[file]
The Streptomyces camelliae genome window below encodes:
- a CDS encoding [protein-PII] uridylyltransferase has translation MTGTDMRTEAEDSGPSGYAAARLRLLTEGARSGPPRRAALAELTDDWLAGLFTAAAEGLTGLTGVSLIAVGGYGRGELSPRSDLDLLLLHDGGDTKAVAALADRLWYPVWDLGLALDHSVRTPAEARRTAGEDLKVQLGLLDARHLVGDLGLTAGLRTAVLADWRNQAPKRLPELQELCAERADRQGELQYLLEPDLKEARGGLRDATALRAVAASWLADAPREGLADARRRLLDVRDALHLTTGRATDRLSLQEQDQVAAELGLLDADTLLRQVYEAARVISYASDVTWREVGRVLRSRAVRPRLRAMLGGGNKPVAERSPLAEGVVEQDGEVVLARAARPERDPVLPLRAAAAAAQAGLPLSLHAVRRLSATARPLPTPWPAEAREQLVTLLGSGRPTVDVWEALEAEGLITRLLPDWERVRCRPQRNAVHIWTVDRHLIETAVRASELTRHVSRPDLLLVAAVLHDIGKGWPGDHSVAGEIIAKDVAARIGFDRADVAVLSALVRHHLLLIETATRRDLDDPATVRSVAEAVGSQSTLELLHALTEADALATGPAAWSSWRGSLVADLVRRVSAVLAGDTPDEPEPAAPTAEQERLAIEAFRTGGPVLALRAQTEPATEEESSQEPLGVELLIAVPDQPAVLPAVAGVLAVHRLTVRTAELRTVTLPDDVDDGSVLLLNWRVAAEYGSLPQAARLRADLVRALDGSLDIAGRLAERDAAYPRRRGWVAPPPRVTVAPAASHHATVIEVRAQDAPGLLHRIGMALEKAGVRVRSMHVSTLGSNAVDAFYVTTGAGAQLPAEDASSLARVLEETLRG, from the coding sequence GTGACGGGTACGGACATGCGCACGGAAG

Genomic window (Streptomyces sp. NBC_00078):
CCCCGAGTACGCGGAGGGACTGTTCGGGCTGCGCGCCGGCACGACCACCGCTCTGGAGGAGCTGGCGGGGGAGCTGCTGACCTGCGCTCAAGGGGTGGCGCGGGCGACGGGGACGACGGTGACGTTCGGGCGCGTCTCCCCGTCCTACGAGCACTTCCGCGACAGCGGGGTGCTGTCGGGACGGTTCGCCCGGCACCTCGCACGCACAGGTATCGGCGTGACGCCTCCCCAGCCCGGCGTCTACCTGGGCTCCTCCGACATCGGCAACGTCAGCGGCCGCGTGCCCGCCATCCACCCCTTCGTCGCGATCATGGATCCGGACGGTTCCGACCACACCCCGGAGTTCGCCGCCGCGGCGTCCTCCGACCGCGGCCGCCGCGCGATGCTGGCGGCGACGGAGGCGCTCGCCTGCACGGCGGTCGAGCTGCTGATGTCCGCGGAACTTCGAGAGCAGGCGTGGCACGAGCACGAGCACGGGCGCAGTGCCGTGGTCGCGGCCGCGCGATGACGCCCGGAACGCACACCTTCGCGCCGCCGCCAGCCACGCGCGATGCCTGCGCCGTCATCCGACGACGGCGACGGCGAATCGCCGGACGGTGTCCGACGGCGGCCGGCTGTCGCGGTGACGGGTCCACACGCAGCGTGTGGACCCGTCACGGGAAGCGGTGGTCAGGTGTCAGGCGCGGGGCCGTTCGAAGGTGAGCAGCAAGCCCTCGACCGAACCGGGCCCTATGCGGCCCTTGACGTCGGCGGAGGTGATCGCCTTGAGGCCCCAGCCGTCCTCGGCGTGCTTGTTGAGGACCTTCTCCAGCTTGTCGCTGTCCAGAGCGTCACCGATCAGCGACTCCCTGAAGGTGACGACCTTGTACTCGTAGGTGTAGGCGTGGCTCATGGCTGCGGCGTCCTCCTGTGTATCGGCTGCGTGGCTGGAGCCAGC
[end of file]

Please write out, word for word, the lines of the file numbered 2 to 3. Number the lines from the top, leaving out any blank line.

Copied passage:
- a CDS encoding [protein-PII] uridylyltransferase has translation MTGTDMRTEAEDSGPSGYAAARLRLLTEGARSGPPRRAALAELTDDWLAGLFTAAAEGLTGLTGVSLIAVGGYGRGELSPRSDLDLLLLHDGGDTKAVAALADRLWYPVWDLGLALDHSVRTPAEARRTAGEDLKVQLGLLDARHLVGDLGLTAGLRTAVLADWRNQAPKRLPELQELCAERADRQGELQYLLEPDLKEARGGLRDATALRAVAASWLADAPREGLADARRRLLDVRDALHLTTGRATDRLSLQEQDQVAAELGLLDADTLLRQVYEAARVISYASDVTWREVGRVLRSRAVRPRLRAMLGGGNKPVAERSPLAEGVVEQDGEVVLARAARPERDPVLPLRAAAAAAQAGLPLSLHAVRRLSATARPLPTPWPAEAREQLVTLLGSGRPTVDVWEALEAEGLITRLLPDWERVRCRPQRNAVHIWTVDRHLIETAVRASELTRHVSRPDLLLVAAVLHDIGKGWPGDHSVAGEIIAKDVAARIGFDRADVAVLSALVRHHLLLIETATRRDLDDPATVRSVAEAVGSQSTLELLHALTEADALATGPAAWSSWRGSLVADLVRRVSAVLAGDTPDEPEPAAPTAEQERLAIEAFRTGGPVLALRAQTEPATEEESSQEPLGVELLIAVPDQPAVLPAVAGVLAVHRLTVRTAELRTVTLPDDVDDGSVLLLNWRVAAEYGSLPQAARLRADLVRALDGSLDIAGRLAERDAAYPRRRGWVAPPPRVTVAPAASHHATVIEVRAQDAPGLLHRIGMALEKAGVRVRSMHVSTLGSNAVDAFYVTTGAGAQLPAEDASSLARVLEETLRG, from the coding sequence GTGACGGGTACGGACATGCGCACGGAAG

Genomic window (Streptomyces sp. NBC_00078):